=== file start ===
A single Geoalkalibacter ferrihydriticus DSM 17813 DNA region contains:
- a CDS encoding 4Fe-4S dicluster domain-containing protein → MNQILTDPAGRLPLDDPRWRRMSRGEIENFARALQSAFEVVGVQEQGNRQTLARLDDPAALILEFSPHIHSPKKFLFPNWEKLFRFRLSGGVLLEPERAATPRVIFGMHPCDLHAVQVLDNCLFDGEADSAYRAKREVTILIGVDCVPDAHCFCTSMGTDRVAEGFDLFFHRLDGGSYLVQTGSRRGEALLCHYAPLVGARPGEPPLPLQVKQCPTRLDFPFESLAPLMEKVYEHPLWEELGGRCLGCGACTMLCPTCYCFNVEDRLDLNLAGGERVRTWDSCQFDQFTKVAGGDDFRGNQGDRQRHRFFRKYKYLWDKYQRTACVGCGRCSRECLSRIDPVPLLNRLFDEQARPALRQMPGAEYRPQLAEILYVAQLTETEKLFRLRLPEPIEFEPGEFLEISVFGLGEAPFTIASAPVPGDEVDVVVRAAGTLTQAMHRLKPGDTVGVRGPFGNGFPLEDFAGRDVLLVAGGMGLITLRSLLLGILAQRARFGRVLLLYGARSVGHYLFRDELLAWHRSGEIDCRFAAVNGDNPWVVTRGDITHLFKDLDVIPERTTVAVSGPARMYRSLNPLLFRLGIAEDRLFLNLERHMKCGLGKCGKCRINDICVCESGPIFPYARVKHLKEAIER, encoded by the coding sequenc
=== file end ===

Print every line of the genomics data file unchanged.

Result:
A single Geoalkalibacter ferrihydriticus DSM 17813 DNA region contains:
- a CDS encoding 4Fe-4S dicluster domain-containing protein → MNQILTDPAGRLPLDDPRWRRMSRGEIENFARALQSAFEVVGVQEQGNRQTLARLDDPAALILEFSPHIHSPKKFLFPNWEKLFRFRLSGGVLLEPERAATPRVIFGMHPCDLHAVQVLDNCLFDGEADSAYRAKREVTILIGVDCVPDAHCFCTSMGTDRVAEGFDLFFHRLDGGSYLVQTGSRRGEALLCHYAPLVGARPGEPPLPLQVKQCPTRLDFPFESLAPLMEKVYEHPLWEELGGRCLGCGACTMLCPTCYCFNVEDRLDLNLAGGERVRTWDSCQFDQFTKVAGGDDFRGNQGDRQRHRFFRKYKYLWDKYQRTACVGCGRCSRECLSRIDPVPLLNRLFDEQARPALRQMPGAEYRPQLAEILYVAQLTETEKLFRLRLPEPIEFEPGEFLEISVFGLGEAPFTIASAPVPGDEVDVVVRAAGTLTQAMHRLKPGDTVGVRGPFGNGFPLEDFAGRDVLLVAGGMGLITLRSLLLGILAQRARFGRVLLLYGARSVGHYLFRDELLAWHRSGEIDCRFAAVNGDNPWVVTRGDITHLFKDLDVIPERTTVAVSGPARMYRSLNPLLFRLGIAEDRLFLNLERHMKCGLGKCGKCRINDICVCESGPIFPYARVKHLKEAIER, encoded by the coding sequenc